A history indebted to capturing the big game, Union County’s Big Buck track will host more than 1,000 racers this weekend who are hunting a victory on America’s biggest off road cross-country racing series.
A field that includes U.S. Championship racers and drivers from eight countries including 38 states and a host of Union County drivers, this event is arguably Union County’s most diverse weekend.
The history of the track begins with the reason behind its name, “Big Buck.”
In 1973, Big Buck owner Henry Turner III purchased the property and he, his dad, and his son, Hank, spent many memorable fall days there together deer hunting.
Turner recalled how the first one to come out of the woods usually built a campfire. As the others gathered around later, the question would arise, “who saw the big buck?”
“My dad always said he’d heard the big buck,” Turner said as he walked along the Big Buck creek banks Thursday afternoon.
While no one yet has seen or bagged the grand buck prize, a passion lives in the Cross Anchor woods for a chance to claim either top prize — the big buck or a GNCC victory at Pirelli Big Buck.
While Turner never raced, Hank lured his father into the sport in 1981.
“I came home from work and Hank told me he wanted a racing go-kart. He was 10 years old then and before I knew it we were at Speedway Park for his first Saturday night kart race,” Turner added.
For the next nine years, the father-son duo traveled the eastern U.S. in the WKA Horstman Gold Cup Series. A true eye-opener for Turner.
“During that time I witnessed the almost explosive growth of kart racing,” Turner said.
Hank invited his father to go while he raced in a Mid East Hare Scramble in 1996.
“I didn’t even know what a hare scramble was but when there I saw the opportunity to be a part of that type racing before it ‘outgrew’ my being involved,” Turner recalled.
A scrap piece of paper turned into a career of hosting national championship events in Union County.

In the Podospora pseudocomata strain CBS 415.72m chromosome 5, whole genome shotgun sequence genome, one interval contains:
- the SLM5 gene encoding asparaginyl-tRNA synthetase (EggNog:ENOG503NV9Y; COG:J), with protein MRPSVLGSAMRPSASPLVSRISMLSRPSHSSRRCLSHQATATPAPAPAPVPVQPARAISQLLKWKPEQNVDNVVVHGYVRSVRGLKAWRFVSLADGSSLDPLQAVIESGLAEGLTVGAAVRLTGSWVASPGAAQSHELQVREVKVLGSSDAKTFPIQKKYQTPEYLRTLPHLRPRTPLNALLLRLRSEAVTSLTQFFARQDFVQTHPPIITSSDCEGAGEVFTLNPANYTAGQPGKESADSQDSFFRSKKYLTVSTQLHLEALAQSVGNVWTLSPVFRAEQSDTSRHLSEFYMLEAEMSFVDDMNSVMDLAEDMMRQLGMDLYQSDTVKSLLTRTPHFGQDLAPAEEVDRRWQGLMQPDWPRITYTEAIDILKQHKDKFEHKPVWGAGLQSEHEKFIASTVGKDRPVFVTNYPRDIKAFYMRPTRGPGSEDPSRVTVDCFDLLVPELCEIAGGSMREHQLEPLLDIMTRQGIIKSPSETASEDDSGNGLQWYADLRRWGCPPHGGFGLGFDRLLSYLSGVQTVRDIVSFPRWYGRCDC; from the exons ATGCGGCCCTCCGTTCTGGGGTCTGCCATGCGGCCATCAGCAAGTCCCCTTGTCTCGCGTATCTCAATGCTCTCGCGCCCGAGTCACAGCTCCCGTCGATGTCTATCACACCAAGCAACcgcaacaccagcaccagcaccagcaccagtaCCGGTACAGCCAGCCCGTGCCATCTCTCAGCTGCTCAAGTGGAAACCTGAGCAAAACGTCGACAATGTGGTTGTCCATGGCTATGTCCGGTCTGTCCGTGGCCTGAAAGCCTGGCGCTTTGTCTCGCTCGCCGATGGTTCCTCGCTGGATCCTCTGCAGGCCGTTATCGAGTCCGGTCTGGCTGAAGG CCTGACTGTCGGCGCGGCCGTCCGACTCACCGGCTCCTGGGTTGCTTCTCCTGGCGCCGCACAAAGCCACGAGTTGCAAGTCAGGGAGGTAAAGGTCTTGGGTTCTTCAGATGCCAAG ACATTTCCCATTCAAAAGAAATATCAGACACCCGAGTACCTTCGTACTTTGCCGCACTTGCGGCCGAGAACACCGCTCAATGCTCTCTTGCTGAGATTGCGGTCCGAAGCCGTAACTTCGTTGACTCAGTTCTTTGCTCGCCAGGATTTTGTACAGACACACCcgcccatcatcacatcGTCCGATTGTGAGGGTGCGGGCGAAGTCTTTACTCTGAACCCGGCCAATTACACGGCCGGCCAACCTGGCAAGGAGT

“I left Mid East Series promoter — Buren Hamrick — a note on a scrap of paper offering to host a national event if the opportunity ever presented itself,” Turner said.
Hamrick at the time served as GNCC trail designer for GNCC executive Dave Coombs and after previewing Turner’s Cross Anchor property he had only one question.
“What do you want to name it?”
Hank decided the time had come to share the “Big Buck” with GNCC riders from all over the world.
“No, we never shot the ‘Big Buck,’ and I’ll bet no rider ever claims to have tamed the Big Buck GNCC,” Turner added.
In 1997, the first Big Buck Grand National Cross Country came to Union County.
Now in its 15th annual running of the Grand National Cross Country Pirelli Big Buck event, more than 15,000 racers have made the trek to and around one of the tour’s premier tracks during its history.
In addition to its national competitions, major manufacturers have chosen Big Buck as a site to experiment with upcoming products.
Kawasaki chose Big Buck as a site to introduce their long awaited ATV (then called the V FORCE) to the public. Riders, writers, and Kawasaki officials left Union County satisfied because they had challenged some of the best trails in the world — the GNCC trails of the “Big Buck”.
Turner also recalls one of his favorite drivers — Fast Freddie Andrews — who raced in the inaugural Big Buck event.
“Fast Freddie had bad luck every way he turned, literally. He was racing towards the finish line his first year for a win but laid it down a few hundred yards away,” he recalled.
Andrews experienced several years of bad luck before finally making it to the podium. Fast Freddie finished good enough for a visit to the podium but after an exhausting race he fainted adding to his storybook career at Big Buck.
Racers will take their bumps and falls and experience misfortunes just as Andrews did. Each year, however, racers return to Big Buck for another chance to master the mysterious Big Buck course.